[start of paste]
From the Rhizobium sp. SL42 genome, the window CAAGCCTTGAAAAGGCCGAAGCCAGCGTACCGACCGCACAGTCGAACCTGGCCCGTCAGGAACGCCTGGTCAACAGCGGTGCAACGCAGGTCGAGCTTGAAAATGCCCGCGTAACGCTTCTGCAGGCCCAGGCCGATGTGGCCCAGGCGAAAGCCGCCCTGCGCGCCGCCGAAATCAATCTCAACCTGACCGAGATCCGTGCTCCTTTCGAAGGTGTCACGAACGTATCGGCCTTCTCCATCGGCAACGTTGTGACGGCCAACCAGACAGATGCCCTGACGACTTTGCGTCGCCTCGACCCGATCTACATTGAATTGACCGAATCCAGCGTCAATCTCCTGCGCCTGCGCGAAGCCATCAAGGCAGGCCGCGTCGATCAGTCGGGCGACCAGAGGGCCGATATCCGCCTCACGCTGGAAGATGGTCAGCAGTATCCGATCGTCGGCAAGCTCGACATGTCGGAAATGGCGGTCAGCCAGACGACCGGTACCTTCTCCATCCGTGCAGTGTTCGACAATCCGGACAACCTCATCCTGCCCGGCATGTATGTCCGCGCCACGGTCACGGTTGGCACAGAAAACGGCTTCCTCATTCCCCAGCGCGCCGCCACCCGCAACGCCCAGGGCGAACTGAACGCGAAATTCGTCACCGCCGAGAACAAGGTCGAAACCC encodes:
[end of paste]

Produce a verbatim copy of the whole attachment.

From the Rhizobium sp. SL42 genome, the window CAAGCCTTGAAAAGGCCGAAGCCAGCGTACCGACCGCACAGTCGAACCTGGCCCGTCAGGAACGCCTGGTCAACAGCGGTGCAACGCAGGTCGAGCTTGAAAATGCCCGCGTAACGCTTCTGCAGGCCCAGGCCGATGTGGCCCAGGCGAAAGCCGCCCTGCGCGCCGCCGAAATCAATCTCAACCTGACCGAGATCCGTGCTCCTTTCGAAGGTGTCACGAACGTATCGGCCTTCTCCATCGGCAACGTTGTGACGGCCAACCAGACAGATGCCCTGACGACTTTGCGTCGCCTCGACCCGATCTACATTGAATTGACCGAATCCAGCGTCAATCTCCTGCGCCTGCGCGAAGCCATCAAGGCAGGCCGCGTCGATCAGTCGGGCGACCAGAGGGCCGATATCCGCCTCACGCTGGAAGATGGTCAGCAGTATCCGATCGTCGGCAAGCTCGACATGTCGGAAATGGCGGTCAGCCAGACGACCGGTACCTTCTCCATCCGTGCAGTGTTCGACAATCCGGACAACCTCATCCTGCCCGGCATGTATGTCCGCGCCACGGTCACGGTTGGCACAGAAAACGGCTTCCTCATTCCCCAGCGCGCCGCCACCCGCAACGCCCAGGGCGAACTGAACGCGAAATTCGTCACCGCCGAGAACAAGGTCGAAACCC encodes: